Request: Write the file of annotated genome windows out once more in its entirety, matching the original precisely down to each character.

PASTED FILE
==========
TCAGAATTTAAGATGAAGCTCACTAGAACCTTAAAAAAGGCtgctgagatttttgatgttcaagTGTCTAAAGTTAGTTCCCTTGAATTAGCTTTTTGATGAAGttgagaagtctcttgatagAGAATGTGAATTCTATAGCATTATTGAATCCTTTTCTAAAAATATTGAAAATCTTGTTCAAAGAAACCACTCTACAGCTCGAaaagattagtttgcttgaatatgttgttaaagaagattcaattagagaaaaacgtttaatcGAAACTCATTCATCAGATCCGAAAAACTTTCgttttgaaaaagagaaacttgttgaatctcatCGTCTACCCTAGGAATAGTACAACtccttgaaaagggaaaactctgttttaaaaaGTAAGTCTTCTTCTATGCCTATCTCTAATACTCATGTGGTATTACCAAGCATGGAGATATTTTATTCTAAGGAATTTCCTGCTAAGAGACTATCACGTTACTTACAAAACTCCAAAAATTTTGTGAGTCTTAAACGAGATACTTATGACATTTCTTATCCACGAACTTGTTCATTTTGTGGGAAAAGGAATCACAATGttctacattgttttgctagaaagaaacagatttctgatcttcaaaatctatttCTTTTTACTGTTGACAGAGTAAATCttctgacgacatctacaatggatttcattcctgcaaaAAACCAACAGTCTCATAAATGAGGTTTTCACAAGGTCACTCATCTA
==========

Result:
TCAGAATTTAAGATGAAGCTCACTAGAACCTTAAAAAAGGCtgctgagatttttgatgttcaagTGTCTAAAGTTAGTTCCCTTGAATTAGCTTTTTGATGAAGttgagaagtctcttgatagAGAATGTGAATTCTATAGCATTATTGAATCCTTTTCTAAAAATATTGAAAATCTTGTTCAAAGAAACCACTCTACAGCTCGAaaagattagtttgcttgaatatgttgttaaagaagattcaattagagaaaaacgtttaatcGAAACTCATTCATCAGATCCGAAAAACTTTCgttttgaaaaagagaaacttgttgaatctcatCGTCTACCCTAGGAATAGTACAACtccttgaaaagggaaaactctgttttaaaaaGTAAGTCTTCTTCTATGCCTATCTCTAATACTCATGTGGTATTACCAAGCATGGAGATATTTTATTCTAAGGAATTTCCTGCTAAGAGACTATCACGTTACTTACAAAACTCCAAAAATTTTGTGAGTCTTAAACGAGATACTTATGACATTTCTTATCCACGAACTTGTTCATTTTGTGGGAAAAGGAATCACAATGttctacattgttttgctagaaagaaacagatttctgatcttcaaaatctatttCTTTTTACTGTTGACAGAGTAAATCttctgacgacatctacaatggatttcattcctgcaaaAAACCAACAGTCTCATAAATGAGGTTTTCACAAGGTCACTCATCTA